Monday, January 24, 2011

Third Sunday After Epiphany A (2011)

+ In nomine Patris et Filii et Spiritus Sancti + Amen.

Text: Matthew 4:17
Theme: Life in the Kingdom

Dear friends in Christ Jesus,

There is no short-cut to Christian maturity. Notice what the Lord says, “From that time on Jesus began to preach, ‘Repent, for the kingdom of heaven is near.’”1 In the person of Jesus the rule of God’s kingdom is initiated on earth. We must think of the kingdom of heaven not as a locality, but as the administration of His reign. Jesus comes not to simply serve as a road sign pointing to where God dwells, but to change people’s lives; to redeem and restore in body and soul.

The call to repentance involves a wholesale turning from the ways of the world to the ways of God. The interests and concerns of Christians are no longer dominated by the temporary and selfish ambitions common to unbelievers. In Christ, the future is realized and complete restoration is promised. To be converted is to come under the jurisdiction of a new ruler. It involves forming new allegiances. But this business of conversion often isn’t as tidy as we would like it. We’d like it to be over and done with. We’d like to have all the i’s dotted and the t’s crossed with no second thoughts, no doubts and no struggles. We’d like to move seamlessly from unbelief to faith, from doubt to hope, from bondage to freedom, from conflict to reconciliation.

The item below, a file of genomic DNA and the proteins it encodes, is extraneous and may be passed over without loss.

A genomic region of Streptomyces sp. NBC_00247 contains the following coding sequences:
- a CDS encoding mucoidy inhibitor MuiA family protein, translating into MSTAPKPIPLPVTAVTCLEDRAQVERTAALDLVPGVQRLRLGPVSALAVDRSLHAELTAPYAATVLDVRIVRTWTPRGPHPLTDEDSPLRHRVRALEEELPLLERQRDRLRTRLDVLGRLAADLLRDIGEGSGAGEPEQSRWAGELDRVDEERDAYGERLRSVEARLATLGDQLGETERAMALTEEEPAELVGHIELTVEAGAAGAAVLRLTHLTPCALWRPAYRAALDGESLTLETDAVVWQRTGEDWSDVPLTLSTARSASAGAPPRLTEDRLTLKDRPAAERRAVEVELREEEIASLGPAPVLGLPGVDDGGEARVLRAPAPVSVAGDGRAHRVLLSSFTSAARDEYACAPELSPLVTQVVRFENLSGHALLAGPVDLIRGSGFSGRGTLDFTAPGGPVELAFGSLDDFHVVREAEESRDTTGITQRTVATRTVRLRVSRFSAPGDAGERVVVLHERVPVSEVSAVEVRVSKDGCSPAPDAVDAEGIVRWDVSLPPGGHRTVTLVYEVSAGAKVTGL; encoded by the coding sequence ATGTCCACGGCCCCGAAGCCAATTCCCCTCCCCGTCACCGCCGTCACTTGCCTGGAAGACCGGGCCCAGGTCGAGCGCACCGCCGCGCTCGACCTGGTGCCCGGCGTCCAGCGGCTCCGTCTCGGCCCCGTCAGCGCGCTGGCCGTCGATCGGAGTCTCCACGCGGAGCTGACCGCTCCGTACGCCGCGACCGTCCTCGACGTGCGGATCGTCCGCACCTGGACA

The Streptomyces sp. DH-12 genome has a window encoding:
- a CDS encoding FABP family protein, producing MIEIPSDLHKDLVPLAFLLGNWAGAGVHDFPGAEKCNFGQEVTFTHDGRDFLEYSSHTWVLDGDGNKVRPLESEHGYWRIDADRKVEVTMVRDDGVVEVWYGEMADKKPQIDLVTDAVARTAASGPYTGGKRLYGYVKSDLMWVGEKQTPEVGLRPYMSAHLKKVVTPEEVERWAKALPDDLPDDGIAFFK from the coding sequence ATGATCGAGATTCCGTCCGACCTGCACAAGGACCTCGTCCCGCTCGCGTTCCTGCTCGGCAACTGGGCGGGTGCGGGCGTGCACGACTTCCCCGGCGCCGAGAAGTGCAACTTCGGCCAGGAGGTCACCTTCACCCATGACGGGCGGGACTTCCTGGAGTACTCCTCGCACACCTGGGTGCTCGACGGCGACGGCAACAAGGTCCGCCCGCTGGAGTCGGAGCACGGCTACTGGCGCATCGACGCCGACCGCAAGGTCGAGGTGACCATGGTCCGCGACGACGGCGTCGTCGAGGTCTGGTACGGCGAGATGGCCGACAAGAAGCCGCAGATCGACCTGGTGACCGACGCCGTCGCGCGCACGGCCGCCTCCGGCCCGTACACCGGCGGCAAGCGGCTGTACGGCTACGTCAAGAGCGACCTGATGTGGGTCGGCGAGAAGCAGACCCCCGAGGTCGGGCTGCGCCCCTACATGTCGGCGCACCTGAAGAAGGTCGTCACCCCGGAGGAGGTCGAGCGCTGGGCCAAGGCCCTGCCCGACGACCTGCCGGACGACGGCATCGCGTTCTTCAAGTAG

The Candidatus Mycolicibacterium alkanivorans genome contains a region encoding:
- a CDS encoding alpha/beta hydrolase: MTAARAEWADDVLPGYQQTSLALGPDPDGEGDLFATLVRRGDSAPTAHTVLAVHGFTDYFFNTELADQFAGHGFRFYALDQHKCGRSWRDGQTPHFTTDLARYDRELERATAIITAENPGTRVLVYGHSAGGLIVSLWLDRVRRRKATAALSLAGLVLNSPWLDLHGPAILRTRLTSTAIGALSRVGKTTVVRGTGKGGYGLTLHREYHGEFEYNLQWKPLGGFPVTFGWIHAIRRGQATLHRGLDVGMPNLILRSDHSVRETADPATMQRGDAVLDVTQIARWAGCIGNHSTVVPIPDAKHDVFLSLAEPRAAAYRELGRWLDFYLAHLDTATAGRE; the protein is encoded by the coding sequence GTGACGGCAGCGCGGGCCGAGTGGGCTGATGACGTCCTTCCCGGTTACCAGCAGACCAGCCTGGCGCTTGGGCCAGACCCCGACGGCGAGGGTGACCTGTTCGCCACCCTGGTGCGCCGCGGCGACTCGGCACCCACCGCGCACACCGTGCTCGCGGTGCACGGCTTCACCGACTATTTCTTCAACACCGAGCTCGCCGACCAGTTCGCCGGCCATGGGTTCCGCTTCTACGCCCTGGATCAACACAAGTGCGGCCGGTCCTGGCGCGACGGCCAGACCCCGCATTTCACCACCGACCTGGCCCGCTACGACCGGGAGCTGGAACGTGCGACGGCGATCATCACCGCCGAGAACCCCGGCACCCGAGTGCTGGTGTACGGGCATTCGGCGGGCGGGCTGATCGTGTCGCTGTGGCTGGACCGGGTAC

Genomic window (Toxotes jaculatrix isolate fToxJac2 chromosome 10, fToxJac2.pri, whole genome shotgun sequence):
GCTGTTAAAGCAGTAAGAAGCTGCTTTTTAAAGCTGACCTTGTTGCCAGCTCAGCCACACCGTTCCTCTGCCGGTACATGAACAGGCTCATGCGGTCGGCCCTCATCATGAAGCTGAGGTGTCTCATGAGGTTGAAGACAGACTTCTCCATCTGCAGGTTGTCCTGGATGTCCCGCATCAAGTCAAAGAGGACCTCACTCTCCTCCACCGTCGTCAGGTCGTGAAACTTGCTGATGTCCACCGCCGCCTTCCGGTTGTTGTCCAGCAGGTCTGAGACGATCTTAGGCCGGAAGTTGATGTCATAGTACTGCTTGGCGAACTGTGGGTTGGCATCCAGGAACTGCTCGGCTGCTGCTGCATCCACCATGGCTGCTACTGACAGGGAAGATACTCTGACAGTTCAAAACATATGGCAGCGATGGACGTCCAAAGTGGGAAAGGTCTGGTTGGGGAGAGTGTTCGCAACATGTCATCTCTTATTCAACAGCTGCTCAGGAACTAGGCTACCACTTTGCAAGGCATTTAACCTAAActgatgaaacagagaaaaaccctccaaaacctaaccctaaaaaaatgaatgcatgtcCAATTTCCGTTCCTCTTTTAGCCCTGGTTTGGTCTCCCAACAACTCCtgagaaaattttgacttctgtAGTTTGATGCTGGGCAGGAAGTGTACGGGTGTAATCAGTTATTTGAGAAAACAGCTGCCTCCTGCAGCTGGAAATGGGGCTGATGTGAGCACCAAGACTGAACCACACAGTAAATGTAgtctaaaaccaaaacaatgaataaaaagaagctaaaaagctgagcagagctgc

This is where the idea of “giving one’s life over to Christ” can become so misguided. Not only is it assumed the person has the ability to do this under his or her own power but it’s often based on the premise that it will be a clean, one-time event. That is, a person finally decides to make a clean and complete break, moving from a life of ungodliness to one of holiness. The concept is straightforward: A life of dishonesty and selfishness- with all that it entails- is forsaken for a life of obedience to God’s will. Such attempts may result in powerful emotional highs and even boosts to the ego.